The 5G network opens exciting possibilities for creating high-tech warehouses and manufacturing plants where collaborative robots—or cobots—feature alongside other high-tech advancements like computer vision, augmented reality, and big data platforms.
However, security researchers also warn that the rise of 5G connectivity could increase network exposure risks, increasing the possibility of devastating cyberattacks. For example, teams of cybercriminals may view it as an exciting challenge to hack a network and cause as much disruption as possible. If the aftermath affects a leading manufacturing or supply chain company, the damage could cause financial and reputation-related ramifications. However, advancements related to 5G and cobots could make industrial networks and a facility’s machines safer.
Harnessing the Potential of Private Networks
As you might guess from their name, a private 5G network has dedicated infrastructure and bandwidth for its owner to use. These private networks are increasingly popular among manufacturers and other industrial users that demand high-reliability, low latency performance for critical tasks. A private network does not mitigate risks stemming from all cybersecurity issues. However, it makes them significantly more manageable.
For example, it's much easier for an IT leader to notice suspicious traffic levels on a private network compared to one that may have thousands of other users associated with nearby entities. That’s a notable benefit, considering that more than 40% of manufacturers suffered cyberattacks in 2020.
Farming equipment maker John Deere also recently invested $500,000 in private 5G networks, allowing it to pursue the associated opportunities sooner, even in rural areas that don’t yet have widespread 5G rollouts occurring. The organization’s leaders believe private 5G will be vital for updating its processes and achieving more flexibility.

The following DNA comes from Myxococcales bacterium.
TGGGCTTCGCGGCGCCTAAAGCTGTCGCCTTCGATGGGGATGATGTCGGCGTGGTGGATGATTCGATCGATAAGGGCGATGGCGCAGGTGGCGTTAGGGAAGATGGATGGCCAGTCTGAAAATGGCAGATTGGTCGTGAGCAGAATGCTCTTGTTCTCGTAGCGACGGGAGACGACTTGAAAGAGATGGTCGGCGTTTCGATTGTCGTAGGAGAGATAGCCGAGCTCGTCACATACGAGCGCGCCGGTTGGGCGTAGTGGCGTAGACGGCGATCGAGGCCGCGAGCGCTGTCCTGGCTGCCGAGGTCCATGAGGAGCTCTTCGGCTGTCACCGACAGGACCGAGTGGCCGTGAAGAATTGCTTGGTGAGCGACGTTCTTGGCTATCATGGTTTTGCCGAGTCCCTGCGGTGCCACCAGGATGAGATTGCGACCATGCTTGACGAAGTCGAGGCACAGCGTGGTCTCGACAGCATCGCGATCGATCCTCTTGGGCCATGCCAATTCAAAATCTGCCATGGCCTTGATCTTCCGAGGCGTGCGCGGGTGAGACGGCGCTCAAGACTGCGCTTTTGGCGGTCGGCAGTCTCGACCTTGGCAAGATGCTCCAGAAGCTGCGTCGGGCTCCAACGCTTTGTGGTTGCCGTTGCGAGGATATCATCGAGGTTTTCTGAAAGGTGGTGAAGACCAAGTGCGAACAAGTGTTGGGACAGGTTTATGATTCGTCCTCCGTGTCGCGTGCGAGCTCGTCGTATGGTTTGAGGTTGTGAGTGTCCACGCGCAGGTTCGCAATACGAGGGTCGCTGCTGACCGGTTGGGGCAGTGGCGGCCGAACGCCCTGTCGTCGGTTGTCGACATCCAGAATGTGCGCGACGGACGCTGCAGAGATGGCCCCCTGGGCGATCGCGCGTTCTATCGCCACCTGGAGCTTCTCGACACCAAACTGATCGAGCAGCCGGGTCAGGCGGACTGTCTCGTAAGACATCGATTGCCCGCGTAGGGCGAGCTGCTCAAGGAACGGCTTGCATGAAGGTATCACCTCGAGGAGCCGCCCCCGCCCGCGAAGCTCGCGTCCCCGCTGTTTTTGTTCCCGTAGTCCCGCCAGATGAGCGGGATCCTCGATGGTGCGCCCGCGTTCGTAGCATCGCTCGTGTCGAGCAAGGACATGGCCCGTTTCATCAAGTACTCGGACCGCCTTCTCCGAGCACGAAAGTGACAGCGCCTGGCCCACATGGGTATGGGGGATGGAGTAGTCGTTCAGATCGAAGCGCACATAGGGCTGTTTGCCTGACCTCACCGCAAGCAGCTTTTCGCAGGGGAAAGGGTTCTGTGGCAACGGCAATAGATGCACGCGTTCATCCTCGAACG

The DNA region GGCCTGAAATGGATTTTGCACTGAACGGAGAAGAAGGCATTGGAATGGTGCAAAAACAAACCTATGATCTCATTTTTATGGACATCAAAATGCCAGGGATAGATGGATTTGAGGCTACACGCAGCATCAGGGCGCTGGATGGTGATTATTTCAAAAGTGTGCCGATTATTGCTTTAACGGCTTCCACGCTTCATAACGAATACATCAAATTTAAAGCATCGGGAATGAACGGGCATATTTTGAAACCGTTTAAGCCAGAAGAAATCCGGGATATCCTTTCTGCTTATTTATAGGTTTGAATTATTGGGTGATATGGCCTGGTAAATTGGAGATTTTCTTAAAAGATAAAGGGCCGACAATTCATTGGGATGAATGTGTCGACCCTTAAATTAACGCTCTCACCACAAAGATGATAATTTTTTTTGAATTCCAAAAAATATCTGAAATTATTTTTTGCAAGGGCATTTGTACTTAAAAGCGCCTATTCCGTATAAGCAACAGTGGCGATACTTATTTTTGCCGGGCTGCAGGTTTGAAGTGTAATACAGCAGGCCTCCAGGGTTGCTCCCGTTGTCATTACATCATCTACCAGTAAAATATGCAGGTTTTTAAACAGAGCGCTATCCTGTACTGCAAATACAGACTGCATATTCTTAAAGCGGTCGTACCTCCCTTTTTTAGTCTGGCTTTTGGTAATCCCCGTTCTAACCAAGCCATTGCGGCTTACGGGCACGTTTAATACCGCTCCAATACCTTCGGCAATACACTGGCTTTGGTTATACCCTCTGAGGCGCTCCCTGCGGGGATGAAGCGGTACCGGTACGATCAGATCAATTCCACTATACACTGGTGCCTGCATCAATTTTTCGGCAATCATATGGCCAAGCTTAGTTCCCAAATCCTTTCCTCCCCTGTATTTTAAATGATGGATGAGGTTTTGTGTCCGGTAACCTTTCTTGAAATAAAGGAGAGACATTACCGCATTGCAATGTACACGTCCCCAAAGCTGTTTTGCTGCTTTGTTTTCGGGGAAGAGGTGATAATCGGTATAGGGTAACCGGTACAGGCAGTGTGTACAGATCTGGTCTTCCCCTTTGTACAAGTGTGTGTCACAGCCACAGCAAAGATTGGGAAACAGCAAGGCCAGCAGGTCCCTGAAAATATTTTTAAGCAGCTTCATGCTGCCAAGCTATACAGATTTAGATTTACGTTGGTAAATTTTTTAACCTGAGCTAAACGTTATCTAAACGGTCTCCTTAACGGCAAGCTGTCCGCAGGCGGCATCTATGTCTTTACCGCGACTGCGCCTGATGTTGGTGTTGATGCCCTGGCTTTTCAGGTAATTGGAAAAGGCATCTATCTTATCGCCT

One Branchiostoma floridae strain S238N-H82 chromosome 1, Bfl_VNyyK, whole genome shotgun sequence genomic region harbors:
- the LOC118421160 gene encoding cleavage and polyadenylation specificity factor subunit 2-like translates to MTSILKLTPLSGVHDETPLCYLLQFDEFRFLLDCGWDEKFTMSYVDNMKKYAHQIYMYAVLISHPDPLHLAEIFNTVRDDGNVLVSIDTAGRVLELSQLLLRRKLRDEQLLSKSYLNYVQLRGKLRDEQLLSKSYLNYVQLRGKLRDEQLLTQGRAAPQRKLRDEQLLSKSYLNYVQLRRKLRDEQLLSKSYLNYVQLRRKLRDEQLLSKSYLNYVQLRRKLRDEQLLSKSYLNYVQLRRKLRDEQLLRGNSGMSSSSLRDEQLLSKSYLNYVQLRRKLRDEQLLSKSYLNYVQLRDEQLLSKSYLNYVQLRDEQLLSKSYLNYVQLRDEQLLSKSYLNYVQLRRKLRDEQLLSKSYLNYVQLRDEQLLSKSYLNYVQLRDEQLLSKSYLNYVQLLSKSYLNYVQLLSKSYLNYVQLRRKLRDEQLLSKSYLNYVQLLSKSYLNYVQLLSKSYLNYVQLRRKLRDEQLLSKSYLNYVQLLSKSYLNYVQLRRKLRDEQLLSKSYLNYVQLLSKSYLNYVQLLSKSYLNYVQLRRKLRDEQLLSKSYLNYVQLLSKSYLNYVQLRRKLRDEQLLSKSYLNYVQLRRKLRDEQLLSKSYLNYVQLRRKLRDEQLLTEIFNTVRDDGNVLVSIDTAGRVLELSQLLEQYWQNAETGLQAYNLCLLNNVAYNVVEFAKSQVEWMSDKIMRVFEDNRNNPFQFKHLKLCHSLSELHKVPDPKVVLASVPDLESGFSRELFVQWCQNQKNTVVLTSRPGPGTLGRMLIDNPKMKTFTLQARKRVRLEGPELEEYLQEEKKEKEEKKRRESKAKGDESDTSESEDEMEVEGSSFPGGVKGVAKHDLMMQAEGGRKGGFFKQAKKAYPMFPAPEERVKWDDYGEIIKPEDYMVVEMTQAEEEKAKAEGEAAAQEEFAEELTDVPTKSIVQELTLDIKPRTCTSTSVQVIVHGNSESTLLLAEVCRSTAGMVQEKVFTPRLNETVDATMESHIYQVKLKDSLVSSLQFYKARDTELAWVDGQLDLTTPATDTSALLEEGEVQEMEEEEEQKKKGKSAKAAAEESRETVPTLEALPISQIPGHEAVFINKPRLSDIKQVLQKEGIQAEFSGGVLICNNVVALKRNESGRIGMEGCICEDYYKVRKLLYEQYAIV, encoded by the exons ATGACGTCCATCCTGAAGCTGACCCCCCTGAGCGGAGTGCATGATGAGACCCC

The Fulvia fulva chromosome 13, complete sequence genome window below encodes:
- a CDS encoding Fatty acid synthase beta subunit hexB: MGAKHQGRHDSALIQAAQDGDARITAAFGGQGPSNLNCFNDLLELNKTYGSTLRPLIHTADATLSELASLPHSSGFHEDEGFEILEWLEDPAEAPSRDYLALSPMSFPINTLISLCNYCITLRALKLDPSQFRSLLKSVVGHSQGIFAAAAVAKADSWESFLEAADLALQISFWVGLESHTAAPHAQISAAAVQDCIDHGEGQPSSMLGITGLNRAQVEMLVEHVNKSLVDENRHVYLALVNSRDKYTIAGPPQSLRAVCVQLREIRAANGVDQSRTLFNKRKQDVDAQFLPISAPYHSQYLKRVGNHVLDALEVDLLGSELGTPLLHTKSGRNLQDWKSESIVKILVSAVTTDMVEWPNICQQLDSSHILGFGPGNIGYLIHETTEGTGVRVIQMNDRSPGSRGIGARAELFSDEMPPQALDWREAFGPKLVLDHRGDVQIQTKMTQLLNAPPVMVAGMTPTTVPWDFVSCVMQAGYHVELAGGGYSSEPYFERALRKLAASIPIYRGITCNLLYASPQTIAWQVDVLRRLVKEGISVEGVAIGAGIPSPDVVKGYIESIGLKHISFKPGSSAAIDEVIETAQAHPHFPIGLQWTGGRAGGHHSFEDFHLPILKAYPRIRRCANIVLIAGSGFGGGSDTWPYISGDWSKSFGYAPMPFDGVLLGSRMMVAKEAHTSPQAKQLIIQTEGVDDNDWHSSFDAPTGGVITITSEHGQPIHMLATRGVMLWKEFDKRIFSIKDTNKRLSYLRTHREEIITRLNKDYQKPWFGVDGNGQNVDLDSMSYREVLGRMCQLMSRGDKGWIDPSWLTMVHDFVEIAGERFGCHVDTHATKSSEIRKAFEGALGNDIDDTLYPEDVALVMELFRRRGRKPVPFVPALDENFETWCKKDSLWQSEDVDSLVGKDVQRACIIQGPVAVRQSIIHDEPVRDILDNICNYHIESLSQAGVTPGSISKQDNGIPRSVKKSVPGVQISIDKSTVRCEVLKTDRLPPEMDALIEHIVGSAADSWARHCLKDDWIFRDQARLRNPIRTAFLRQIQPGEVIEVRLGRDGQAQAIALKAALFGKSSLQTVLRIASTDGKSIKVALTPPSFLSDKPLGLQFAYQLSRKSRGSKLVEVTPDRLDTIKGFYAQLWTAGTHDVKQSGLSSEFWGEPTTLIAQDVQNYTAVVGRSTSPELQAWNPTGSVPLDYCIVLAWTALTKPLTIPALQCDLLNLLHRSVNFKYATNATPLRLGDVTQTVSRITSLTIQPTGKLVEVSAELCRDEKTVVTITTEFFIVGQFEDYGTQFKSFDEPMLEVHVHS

A company using a private 5G network could also move ahead with a zero-trust architecture so that no users are automatically assumed safe to access the infrastructure or its resources. Together, these aspects could make cobots safer by reducing the chances that cybercriminals could achieve successful hacks.
Combining Human Judgment with Robotic Innovation
A downside associated with even the most advanced robots is that all their training cannot surpass the decades of real-life experience a human operator may have. However, an ongoing 5G project involving Hitachi, Ericsson, and other industry partners uses the advanced network to give cobots new capabilities.
More specifically, humans can control the robots with remotes. Plus, each machine has analysis and control functions on a multi-access edge computing (MEC) server. The 5G network processes real-time sensor data and sends it to human operators for further analysis. A person could then use their judgment to give the cobot instructions about how to deal with an abnormality.
One experiment concerned a fully automated robotic arm used for picking tasks. Suppose something went wrong, such as the cobot having difficulty picking up an object due to being in the wrong position. In that case, a human could take command of the situation after reviewing the latest sensor data. Research indicated that this approach could cut work time by 50% to 70% compared to conventional options.
Besides boosting productivity, this method should enhance safety due to human oversight combined with timely data. A person may notice something a cobot is not programmed to recognize as a risk. The individual could then intervene to prevent an issue. Statistics indicate that cobots will comprise 30% of total robotics sales by 2027. People often fear machines will take their jobs, but this example shows how humans can keep working together with them.